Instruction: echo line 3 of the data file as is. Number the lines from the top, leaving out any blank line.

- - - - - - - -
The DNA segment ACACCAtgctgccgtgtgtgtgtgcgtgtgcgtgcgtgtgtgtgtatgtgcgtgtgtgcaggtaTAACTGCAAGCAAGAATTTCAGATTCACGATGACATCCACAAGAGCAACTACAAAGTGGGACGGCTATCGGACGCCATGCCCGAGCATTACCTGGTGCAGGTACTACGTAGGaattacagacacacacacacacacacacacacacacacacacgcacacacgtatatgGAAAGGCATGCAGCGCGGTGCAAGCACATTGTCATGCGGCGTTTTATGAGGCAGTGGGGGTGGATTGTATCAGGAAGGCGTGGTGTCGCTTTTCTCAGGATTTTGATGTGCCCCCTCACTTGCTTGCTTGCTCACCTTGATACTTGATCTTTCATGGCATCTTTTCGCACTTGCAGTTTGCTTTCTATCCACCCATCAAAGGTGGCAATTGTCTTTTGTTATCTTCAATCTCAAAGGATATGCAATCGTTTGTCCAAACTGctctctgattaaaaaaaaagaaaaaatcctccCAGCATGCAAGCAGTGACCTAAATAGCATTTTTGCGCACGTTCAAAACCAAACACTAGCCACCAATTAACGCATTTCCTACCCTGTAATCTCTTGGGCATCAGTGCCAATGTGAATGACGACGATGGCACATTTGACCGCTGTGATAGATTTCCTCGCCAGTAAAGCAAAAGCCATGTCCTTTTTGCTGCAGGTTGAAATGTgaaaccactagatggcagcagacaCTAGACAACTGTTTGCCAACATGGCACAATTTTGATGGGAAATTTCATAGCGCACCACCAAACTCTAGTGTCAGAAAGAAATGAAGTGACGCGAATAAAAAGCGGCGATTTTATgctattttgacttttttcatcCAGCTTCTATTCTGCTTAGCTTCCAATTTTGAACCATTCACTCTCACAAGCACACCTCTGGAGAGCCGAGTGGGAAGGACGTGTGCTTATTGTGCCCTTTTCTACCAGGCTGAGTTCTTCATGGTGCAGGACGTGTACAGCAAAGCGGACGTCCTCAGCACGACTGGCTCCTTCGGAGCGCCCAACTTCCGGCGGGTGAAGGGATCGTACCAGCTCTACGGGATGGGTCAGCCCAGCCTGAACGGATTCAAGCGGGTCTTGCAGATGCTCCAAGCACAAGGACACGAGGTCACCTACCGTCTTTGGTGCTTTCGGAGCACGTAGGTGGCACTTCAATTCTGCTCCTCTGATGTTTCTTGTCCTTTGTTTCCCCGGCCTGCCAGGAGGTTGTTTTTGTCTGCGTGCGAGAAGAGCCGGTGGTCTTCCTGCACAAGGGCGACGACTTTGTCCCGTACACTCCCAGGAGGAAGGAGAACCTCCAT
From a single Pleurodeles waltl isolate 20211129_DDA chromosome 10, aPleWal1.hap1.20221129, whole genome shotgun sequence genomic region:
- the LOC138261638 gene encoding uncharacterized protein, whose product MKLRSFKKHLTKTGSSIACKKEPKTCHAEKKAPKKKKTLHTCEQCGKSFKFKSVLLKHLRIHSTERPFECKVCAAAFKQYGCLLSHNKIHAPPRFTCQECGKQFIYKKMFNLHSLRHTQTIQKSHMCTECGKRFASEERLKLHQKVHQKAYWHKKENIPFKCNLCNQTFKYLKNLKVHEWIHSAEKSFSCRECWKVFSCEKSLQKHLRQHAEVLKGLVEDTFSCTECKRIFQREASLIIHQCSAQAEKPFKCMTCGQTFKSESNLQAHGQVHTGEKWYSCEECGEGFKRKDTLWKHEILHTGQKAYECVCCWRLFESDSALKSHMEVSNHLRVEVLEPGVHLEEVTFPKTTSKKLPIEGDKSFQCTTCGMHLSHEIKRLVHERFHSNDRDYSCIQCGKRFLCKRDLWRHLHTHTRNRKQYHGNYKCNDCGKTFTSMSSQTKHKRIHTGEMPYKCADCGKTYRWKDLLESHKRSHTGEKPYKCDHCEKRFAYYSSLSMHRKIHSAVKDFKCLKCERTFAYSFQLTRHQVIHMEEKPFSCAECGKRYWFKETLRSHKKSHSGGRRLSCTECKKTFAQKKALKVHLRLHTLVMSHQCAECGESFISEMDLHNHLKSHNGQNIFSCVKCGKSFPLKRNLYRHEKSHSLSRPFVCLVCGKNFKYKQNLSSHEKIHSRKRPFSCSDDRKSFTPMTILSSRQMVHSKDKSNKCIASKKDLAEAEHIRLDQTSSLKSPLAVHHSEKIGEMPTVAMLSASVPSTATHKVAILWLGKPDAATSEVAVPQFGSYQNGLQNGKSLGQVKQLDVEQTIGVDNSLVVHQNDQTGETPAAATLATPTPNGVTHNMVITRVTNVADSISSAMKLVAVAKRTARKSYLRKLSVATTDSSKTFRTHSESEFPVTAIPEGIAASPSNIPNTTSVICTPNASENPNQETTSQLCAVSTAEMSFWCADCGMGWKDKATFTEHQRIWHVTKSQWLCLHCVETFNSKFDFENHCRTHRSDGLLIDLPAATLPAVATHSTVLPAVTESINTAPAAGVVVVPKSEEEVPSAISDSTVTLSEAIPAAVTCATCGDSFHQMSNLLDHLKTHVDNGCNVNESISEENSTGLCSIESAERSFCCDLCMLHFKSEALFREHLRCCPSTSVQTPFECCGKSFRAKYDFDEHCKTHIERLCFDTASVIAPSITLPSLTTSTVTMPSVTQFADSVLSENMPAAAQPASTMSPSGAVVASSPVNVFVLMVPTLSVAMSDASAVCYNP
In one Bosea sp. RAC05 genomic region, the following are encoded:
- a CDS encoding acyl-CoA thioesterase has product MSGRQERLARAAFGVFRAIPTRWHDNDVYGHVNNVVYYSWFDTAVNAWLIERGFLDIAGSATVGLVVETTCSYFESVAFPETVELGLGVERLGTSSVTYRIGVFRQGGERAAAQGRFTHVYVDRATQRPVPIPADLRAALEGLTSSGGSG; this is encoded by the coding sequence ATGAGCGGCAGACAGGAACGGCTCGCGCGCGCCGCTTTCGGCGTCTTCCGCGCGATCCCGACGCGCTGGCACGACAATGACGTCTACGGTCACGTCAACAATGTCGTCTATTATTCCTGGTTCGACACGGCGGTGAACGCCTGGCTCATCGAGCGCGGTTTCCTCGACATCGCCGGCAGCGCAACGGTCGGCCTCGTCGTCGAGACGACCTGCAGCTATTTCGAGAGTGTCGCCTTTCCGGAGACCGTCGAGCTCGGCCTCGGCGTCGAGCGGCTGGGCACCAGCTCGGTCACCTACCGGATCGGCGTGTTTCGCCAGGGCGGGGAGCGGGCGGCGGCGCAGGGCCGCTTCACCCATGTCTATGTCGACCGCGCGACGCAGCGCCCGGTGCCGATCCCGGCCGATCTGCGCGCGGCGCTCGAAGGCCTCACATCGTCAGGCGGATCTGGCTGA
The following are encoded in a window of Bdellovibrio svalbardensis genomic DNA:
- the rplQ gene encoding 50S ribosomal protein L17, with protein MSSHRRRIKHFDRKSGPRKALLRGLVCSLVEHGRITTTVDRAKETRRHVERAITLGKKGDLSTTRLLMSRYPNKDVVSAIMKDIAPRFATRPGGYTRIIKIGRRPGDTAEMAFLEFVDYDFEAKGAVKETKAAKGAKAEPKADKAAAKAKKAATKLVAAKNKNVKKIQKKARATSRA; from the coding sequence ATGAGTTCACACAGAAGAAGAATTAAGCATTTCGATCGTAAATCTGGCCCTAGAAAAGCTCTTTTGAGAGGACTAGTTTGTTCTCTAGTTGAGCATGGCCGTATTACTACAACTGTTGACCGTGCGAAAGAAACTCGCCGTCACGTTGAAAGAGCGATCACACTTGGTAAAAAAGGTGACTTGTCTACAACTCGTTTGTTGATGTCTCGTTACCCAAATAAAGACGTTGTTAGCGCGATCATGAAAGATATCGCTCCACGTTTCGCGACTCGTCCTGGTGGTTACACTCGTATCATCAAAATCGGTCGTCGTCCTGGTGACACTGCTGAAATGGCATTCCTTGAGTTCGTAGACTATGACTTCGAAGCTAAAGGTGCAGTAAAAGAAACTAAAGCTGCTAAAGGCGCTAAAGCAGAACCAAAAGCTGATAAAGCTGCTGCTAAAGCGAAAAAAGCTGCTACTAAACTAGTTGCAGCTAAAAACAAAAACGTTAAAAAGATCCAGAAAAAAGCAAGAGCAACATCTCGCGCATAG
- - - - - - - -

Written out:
- the LOC138261638 gene encoding uncharacterized protein, whose product MKLRSFKKHLTKTGSSIACKKEPKTCHAEKKAPKKKKTLHTCEQCGKSFKFKSVLLKHLRIHSTERPFECKVCAAAFKQYGCLLSHNKIHAPPRFTCQECGKQFIYKKMFNLHSLRHTQTIQKSHMCTECGKRFASEERLKLHQKVHQKAYWHKKENIPFKCNLCNQTFKYLKNLKVHEWIHSAEKSFSCRECWKVFSCEKSLQKHLRQHAEVLKGLVEDTFSCTECKRIFQREASLIIHQCSAQAEKPFKCMTCGQTFKSESNLQAHGQVHTGEKWYSCEECGEGFKRKDTLWKHEILHTGQKAYECVCCWRLFESDSALKSHMEVSNHLRVEVLEPGVHLEEVTFPKTTSKKLPIEGDKSFQCTTCGMHLSHEIKRLVHERFHSNDRDYSCIQCGKRFLCKRDLWRHLHTHTRNRKQYHGNYKCNDCGKTFTSMSSQTKHKRIHTGEMPYKCADCGKTYRWKDLLESHKRSHTGEKPYKCDHCEKRFAYYSSLSMHRKIHSAVKDFKCLKCERTFAYSFQLTRHQVIHMEEKPFSCAECGKRYWFKETLRSHKKSHSGGRRLSCTECKKTFAQKKALKVHLRLHTLVMSHQCAECGESFISEMDLHNHLKSHNGQNIFSCVKCGKSFPLKRNLYRHEKSHSLSRPFVCLVCGKNFKYKQNLSSHEKIHSRKRPFSCSDDRKSFTPMTILSSRQMVHSKDKSNKCIASKKDLAEAEHIRLDQTSSLKSPLAVHHSEKIGEMPTVAMLSASVPSTATHKVAILWLGKPDAATSEVAVPQFGSYQNGLQNGKSLGQVKQLDVEQTIGVDNSLVVHQNDQTGETPAAATLATPTPNGVTHNMVITRVTNVADSISSAMKLVAVAKRTARKSYLRKLSVATTDSSKTFRTHSESEFPVTAIPEGIAASPSNIPNTTSVICTPNASENPNQETTSQLCAVSTAEMSFWCADCGMGWKDKATFTEHQRIWHVTKSQWLCLHCVETFNSKFDFENHCRTHRSDGLLIDLPAATLPAVATHSTVLPAVTESINTAPAAGVVVVPKSEEEVPSAISDSTVTLSEAIPAAVTCATCGDSFHQMSNLLDHLKTHVDNGCNVNESISEENSTGLCSIESAERSFCCDLCMLHFKSEALFREHLRCCPSTSVQTPFECCGKSFRAKYDFDEHCKTHIERLCFDTASVIAPSITLPSLTTSTVTMPSVTQFADSVLSENMPAAAQPASTMSPSGAVVASSPVNVFVLMVPTLSVAMSDASAVCYNP